K-means clustering and comparison of K-means clustering algorithms in Python, Java and R

What is K-means Clustering:

The k-means algorithm is one of the simplest clustering techniques commonly used in data analytics.

Original Definition :

The k-means algorithm is an evolutionary algorithm that gains its name from its method of operation. The algorithm clusters observations into k groups, where k is provided as an input parameter. It then assigns each observation to clusters based upon the observation’s proximity to the mean of the cluster. The cluster’s mean is then recomputed and the process begins again.

A very Simple Example:

If you have a collection of dog and you would want to cluster them based on their gender then K =2 would be perfect.

A very complex Example:

If you have the same collection of dog and you would want to cluster them based on their size you could put K=5 (Extra Large, large, medium, small, extra small) however if you would use their family, you may be using K=50, may be cause you just only know 50 types of dog families and this may not be suitable scenario.

 K-means clustering algorithms in Python:

import sys
from math import fabs
from org.apache.pig.scripting import Pig

filename = “student.txt”
k = 4
tolerance = 0.01


# initial centroid, equally divide the space
initial_centroids = “”
last_centroids = [None] * k
for i in range(k):
last_centroids[i] = MIN_SCORE + float(i)/k*(MAX_SCORE-MIN_SCORE)
initial_centroids = initial_centroids + str(last_centroids[i])
if i!=k-1:
initial_centroids = initial_centroids + “:”

P = Pig.compile(“””register udf.jar
DEFINE find_centroid FindCentroid(‘$centroids’);
raw = load ‘student.txt’ as (name:chararray, age:int, gpa:double);
centroided = foreach raw generate gpa, find_centroid(gpa) as centroid;
grouped = group centroided by centroid;
result = foreach grouped generate group, AVG(centroided.gpa);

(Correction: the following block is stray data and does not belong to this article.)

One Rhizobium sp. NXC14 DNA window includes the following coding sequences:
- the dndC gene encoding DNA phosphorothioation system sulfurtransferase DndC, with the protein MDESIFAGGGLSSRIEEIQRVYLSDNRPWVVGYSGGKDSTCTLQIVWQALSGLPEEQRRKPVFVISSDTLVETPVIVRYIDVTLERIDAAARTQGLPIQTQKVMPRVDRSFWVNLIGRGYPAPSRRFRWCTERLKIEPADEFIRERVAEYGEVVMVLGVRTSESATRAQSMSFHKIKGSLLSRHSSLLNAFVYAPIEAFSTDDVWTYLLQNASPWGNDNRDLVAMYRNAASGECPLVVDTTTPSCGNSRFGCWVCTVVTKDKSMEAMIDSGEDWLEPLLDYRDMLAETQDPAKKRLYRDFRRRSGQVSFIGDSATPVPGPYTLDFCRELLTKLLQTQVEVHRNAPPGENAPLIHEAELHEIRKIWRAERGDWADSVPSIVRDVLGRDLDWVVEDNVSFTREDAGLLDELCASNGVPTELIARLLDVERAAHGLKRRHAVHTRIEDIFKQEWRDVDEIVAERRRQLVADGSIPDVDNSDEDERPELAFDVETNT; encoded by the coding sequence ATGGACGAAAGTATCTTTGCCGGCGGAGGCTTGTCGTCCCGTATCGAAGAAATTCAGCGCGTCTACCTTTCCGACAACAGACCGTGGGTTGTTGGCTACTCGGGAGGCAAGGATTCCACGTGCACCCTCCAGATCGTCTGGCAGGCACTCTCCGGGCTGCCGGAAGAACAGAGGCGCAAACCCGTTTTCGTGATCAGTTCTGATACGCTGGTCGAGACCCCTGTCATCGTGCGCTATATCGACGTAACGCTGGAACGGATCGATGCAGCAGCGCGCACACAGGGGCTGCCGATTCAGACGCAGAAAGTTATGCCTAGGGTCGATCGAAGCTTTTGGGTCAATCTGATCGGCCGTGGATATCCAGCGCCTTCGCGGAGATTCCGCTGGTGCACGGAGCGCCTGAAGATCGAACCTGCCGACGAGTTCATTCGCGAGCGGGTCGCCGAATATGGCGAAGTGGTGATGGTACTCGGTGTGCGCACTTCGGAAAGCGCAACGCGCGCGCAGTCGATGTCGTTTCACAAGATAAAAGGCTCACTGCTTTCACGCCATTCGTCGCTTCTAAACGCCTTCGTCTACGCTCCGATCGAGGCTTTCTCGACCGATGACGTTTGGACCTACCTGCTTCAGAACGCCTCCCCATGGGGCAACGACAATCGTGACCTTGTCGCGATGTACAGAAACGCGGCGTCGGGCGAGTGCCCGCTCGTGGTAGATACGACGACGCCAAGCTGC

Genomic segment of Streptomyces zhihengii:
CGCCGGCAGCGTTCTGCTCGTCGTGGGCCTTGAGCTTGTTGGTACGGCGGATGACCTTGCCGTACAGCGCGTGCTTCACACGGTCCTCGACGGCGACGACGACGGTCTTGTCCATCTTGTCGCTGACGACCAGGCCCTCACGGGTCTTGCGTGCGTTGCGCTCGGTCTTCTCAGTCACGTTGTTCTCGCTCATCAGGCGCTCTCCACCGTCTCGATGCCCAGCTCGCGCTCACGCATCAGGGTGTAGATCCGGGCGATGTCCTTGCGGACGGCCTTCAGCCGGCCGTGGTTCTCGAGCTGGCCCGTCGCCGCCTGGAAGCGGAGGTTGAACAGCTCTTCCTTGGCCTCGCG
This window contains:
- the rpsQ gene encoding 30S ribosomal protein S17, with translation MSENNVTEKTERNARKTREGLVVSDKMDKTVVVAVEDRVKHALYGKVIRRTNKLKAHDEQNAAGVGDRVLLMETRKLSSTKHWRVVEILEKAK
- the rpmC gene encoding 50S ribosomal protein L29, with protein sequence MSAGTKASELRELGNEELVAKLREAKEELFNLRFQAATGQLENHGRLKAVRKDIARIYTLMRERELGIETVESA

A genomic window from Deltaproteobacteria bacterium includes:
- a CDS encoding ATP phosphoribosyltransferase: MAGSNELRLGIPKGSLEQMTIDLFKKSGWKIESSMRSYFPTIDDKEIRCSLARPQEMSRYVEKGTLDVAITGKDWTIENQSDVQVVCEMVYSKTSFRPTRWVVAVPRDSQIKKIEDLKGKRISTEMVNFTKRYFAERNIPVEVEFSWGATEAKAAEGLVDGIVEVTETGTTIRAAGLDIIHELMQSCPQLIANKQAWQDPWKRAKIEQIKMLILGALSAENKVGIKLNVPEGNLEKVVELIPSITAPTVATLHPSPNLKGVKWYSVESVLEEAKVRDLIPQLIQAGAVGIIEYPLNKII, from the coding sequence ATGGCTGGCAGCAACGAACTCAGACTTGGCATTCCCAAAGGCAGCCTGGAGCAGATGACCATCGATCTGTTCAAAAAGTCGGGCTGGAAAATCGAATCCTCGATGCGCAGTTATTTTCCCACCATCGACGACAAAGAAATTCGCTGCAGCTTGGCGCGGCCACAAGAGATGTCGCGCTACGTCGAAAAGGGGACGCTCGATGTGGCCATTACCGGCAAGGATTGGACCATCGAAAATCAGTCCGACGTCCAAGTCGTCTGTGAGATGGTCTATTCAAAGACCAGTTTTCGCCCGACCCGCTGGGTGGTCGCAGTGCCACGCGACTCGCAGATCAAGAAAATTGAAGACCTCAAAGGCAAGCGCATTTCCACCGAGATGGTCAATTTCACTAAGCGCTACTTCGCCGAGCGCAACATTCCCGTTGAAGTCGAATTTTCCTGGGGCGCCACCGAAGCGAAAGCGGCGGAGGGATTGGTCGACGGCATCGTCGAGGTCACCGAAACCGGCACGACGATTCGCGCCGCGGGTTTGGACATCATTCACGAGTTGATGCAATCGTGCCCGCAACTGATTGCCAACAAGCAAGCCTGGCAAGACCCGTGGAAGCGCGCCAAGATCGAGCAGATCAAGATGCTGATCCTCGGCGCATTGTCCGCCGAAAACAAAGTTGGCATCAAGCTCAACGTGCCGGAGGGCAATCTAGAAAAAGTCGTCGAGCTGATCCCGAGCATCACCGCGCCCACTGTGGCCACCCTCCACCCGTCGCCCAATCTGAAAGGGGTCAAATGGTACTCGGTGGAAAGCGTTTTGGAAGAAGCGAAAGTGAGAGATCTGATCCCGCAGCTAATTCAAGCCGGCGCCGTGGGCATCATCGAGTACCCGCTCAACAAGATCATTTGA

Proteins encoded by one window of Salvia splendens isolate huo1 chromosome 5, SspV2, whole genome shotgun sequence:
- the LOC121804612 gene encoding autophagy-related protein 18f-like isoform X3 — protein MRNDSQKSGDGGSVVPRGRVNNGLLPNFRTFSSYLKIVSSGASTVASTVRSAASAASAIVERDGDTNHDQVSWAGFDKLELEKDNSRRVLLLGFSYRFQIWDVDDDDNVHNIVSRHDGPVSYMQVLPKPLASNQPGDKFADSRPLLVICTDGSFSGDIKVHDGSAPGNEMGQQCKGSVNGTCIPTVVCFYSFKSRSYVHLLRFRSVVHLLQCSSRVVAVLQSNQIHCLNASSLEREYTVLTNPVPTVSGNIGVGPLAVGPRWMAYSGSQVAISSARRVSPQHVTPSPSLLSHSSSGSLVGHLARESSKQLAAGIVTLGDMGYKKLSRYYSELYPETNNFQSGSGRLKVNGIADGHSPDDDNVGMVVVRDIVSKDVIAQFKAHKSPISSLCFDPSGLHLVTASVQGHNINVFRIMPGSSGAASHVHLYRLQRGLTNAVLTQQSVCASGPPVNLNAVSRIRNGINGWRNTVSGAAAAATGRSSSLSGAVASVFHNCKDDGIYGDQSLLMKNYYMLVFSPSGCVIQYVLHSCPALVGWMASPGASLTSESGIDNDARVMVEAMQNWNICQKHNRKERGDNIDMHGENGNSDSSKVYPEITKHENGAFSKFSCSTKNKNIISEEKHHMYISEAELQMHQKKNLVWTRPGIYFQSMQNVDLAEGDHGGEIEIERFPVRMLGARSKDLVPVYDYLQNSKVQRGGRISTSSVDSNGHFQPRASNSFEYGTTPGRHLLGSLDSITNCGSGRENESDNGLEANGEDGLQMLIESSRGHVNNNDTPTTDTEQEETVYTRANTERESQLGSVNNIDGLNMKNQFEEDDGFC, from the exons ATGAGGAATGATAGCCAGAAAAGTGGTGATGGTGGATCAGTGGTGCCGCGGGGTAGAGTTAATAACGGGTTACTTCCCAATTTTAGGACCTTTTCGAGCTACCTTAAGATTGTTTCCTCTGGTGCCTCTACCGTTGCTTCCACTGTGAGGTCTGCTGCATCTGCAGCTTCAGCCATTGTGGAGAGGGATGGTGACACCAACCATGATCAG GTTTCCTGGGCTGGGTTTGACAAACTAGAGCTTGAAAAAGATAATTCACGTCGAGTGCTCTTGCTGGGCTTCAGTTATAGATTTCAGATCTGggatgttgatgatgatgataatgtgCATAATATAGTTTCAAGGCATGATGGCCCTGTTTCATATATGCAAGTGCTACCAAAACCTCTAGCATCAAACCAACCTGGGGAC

store result into ‘output’;

converged = False
iter_num = 0
while iter_num<MAX_ITERATION:
Q = P.bind({‘centroids’:initial_centroids})
results = Q.runSingle()
if results.isSuccessful() == “FAILED”:
raise “Pig job failed”
iter = results.result(“result”).iterator()
centroids = [None] * k
distance_move = 0
# get new centroid of this iteration, caculate the moving distance with last iteration
for i in range(k):
tuple = iter.next()
centroids[i] = float(str(tuple.get(1)))
distance_move = distance_move + fabs(last_centroids[i]-centroids[i])
distance_move = distance_move / k;
Pig.fs(“rmr output”)
print(“iteration ” + str(iter_num))
print(“average distance moved: ” + str(distance_move))
if distance_move<tolerance:
sys.stdout.write(“k-means converged at centroids: [“)
sys.stdout.write(“,”.join(str(v) for v in centroids))
converged = True
last_centroids = centroids[:]
initial_centroids = “”
for i in range(k):
initial_centroids = initial_centroids + str(last_centroids[i])
if i!=k-1:
initial_centroids = initial_centroids + “:”
iter_num += 1

if not converged:
print(“not converge after ” + str(iter_num) + ” iterations”)
sys.stdout.write(“last centroids: [“)
sys.stdout.write(“,”.join(str(v) for v in last_centroids))


K-means clustering algorithms in Java:


import java.io.IOException;

import org.apache.pig.EvalFunc;
import org.apache.pig.data.Tuple;
public class FindCentroid extends EvalFunc<Double> {
double[] centroids;
public FindCentroid(String initialCentroid) {
String[] centroidStrings = initialCentroid.split(“:”);
centroids = new double[centroidStrings.length];
for (int i=0;i<centroidStrings.length;i++)
centroids[i] = Double.parseDouble(centroidStrings[i]);
public Double exec(Tuple input) throws IOException {
double min_distance = Double.MAX_VALUE;
double closest_centroid = 0;
for (double centroid : centroids) {
double distance = Math.abs(centroid – (Double)input.get(0));
if (distance < min_distance) {
min_distance = distance;
closest_centroid = centroid;
return closest_centroid;



K-means clustering algorithms in R:

kmeans =
function(points, ncenters, iterations = 10, distfun = NULL) {
distfun =
function(a,b) norm(as.matrix(a-b), type = ‘F’)
newCenters =
ncenters = ncenters)
for(i in 1:iterations) {
newCenters = kmeans.iter(points, distfun, centers = newCenters)}

kmeans.iter =
function(points, distfun, ncenters = dim(centers)[1], centers = NULL) {
from.dfs(mapreduce(input = points,
map =
if (is.null(centers)) {
function(k,v) keyval(sample(1:ncenters,1),v)}
else {
function(k,v) {
distances = apply(centers, 1, function(c) distfun(c,v))
keyval(centers[which.min(distances),], v)}},
reduce = function(k,vv) keyval(NULL, apply(do.call(rbind, vv), 2, mean))),
to.data.frame = T)}




One thought on “K-means clustering and comparison of K-means clustering algorithms in Python, Java and R

  1. Hey there,
    Nice introduction to K-Means indeed. But please note that the use of the mean of clusters implies Euclidean distance, you can also use others (for instance Manhattan, Minkowski, etc) where the centroids (seeds) wouldn’t be the mean.


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